Based on the 2008 novel by Garth Stein, “The Art of Racing in the Rain” gives a more mature insight to a dog’s perspective, not dissimilar to the “A Dog’s Purpose” franchise. Told from the pup’s perspective, this slice-of-life film shows the ups and downs of Enzo’s, and his owner, Denny’s, lives over a period of more than 10 years. However, what could be a heartwarming movie about man’s best friend often comes off as contrived and false, as a constant focus on the multiple conflicts distracts from what could have been an otherwise beautiful exploration into Enzo and Denny’s bond through the years.
Enzo, a wise, philosophical Golden Retriever has lived with Denny, a race car driver and instructor, near Seattle ever since he was a small puppy. More self-aware than other dogs, Enzo, named after the founder of Ferrari, evaluates his life from the moment he was adopted by Denny, using the advice Denny has for being a successful race car driver and applying it to their lives together. Recalling all the various lessons and experiences he has had during his life as a dog, from visiting the race track, to new additions in their pack, and other dramatic life changes, Enzo realizes what a full life he has had and how lucky he was to be able to have it.
“The Art of Racing in the Rain” is at its strongest when it celebrates its characters. Enzo, voiced by Kevin Costner, is incredibly easy to love, as designed, and his line delivery as the ever-thoughtful, almost-human pup is perfect for getting just that across. Similarly, Milo Ventimiglia and Amanda Seyfried are convincing in their characters, showing us their highs and lows in ways that make it easy to care about them. When the film celebrates the characters and explores their relationships, it is a great movie. However, the script spends the majority of the last half of the film instead piling on multiple conflicts in a style not dissimilar to soap operas of days gone by, not allowing any of them the chance to breathe or connect as they did in the first act. Creating a distance between the audience and the characters that didn’t exist until the last half, the drama that is squeezed into the film rings overbearing and false.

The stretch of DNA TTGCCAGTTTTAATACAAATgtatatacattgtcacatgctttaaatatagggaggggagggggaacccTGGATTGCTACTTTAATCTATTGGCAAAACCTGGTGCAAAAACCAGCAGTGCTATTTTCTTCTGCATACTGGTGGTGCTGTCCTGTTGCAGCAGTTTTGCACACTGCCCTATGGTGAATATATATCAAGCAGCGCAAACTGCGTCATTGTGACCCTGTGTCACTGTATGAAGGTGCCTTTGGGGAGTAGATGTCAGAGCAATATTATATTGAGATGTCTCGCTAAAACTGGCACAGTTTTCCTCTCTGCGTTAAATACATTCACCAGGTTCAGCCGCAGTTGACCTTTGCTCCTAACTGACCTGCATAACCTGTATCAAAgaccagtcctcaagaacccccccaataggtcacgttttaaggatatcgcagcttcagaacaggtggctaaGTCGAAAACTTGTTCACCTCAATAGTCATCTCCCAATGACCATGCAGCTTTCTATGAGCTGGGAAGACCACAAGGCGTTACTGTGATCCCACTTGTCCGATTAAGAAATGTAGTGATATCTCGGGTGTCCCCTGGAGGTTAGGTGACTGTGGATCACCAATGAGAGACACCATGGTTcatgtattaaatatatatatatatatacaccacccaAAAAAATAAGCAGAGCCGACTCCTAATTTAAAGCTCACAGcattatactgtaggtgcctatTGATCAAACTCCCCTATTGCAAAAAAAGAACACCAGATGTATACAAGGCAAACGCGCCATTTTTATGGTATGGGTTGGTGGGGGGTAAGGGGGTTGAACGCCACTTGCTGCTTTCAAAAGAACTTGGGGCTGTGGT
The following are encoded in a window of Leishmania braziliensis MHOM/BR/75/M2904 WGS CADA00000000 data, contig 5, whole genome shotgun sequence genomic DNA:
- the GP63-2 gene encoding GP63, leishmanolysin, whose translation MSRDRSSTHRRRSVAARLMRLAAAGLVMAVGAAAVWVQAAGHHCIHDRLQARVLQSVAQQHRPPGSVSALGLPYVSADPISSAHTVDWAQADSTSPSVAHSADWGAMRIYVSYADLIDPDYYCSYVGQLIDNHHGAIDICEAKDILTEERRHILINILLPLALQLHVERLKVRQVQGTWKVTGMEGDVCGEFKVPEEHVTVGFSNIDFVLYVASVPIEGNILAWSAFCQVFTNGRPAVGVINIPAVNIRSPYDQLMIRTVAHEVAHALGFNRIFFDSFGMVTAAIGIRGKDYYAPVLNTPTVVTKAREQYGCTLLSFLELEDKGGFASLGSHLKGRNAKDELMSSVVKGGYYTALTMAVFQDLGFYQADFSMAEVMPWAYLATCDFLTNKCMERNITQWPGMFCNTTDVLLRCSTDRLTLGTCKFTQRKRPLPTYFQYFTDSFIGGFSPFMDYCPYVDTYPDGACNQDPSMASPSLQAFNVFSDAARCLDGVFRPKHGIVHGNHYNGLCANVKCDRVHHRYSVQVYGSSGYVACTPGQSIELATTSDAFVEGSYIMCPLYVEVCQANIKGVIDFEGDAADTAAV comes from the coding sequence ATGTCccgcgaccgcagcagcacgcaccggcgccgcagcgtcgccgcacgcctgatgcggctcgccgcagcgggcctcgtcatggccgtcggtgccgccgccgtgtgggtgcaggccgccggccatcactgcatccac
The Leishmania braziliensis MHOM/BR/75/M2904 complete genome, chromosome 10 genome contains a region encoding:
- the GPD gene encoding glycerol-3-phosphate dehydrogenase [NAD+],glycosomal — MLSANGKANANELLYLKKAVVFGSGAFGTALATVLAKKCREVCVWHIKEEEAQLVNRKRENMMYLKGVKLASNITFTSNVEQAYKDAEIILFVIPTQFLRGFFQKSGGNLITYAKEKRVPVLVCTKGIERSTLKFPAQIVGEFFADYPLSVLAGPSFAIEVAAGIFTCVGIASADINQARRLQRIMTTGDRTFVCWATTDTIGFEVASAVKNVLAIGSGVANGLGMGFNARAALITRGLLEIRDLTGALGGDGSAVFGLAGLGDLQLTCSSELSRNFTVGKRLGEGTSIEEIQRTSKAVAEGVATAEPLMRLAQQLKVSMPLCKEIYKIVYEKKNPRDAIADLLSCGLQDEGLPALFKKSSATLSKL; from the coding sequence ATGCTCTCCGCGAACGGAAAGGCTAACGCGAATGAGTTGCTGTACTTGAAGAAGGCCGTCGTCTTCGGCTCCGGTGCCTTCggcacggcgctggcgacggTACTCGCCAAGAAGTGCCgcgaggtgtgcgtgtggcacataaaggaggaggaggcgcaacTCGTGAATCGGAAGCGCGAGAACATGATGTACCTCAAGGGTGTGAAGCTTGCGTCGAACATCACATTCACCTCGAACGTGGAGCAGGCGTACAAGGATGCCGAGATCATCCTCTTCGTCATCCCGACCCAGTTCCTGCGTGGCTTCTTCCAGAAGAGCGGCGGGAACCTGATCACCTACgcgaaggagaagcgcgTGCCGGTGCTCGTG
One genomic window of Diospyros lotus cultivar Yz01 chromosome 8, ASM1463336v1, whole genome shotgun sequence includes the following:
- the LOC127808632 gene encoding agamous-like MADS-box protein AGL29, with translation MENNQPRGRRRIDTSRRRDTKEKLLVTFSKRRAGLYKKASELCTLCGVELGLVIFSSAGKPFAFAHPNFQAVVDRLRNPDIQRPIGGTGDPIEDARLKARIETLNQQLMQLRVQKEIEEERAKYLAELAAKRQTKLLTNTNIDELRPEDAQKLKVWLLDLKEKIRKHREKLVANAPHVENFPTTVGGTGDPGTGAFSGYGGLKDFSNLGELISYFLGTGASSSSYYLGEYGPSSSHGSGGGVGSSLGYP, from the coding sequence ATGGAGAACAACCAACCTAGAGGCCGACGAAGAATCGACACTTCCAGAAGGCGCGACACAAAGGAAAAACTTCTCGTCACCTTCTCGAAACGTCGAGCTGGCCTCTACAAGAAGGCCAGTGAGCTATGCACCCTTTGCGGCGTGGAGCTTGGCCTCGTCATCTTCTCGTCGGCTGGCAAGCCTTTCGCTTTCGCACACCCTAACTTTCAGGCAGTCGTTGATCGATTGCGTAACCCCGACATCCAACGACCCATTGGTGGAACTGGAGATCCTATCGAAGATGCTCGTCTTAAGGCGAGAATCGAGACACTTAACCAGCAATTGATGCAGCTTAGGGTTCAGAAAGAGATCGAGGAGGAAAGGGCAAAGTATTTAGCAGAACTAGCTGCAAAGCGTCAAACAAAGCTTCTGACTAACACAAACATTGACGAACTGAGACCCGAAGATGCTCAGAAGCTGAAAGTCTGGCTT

When it boils down to it, “The Art of Racing in the Rain” is a sweet and sentimental movie. Sure to generate a tear from both dedicated fans of the book and those who had never heard of it, its core story about the unbreakable bond between man and dog rings genuine. Bogged down by enough conflict to fill three movies, that message becomes diluted, but its heart is always present.
Rose Dunton, originally of Nampa, has been living in Pocatello for the past four years. Proficient in Japanese, she is an avid film buff.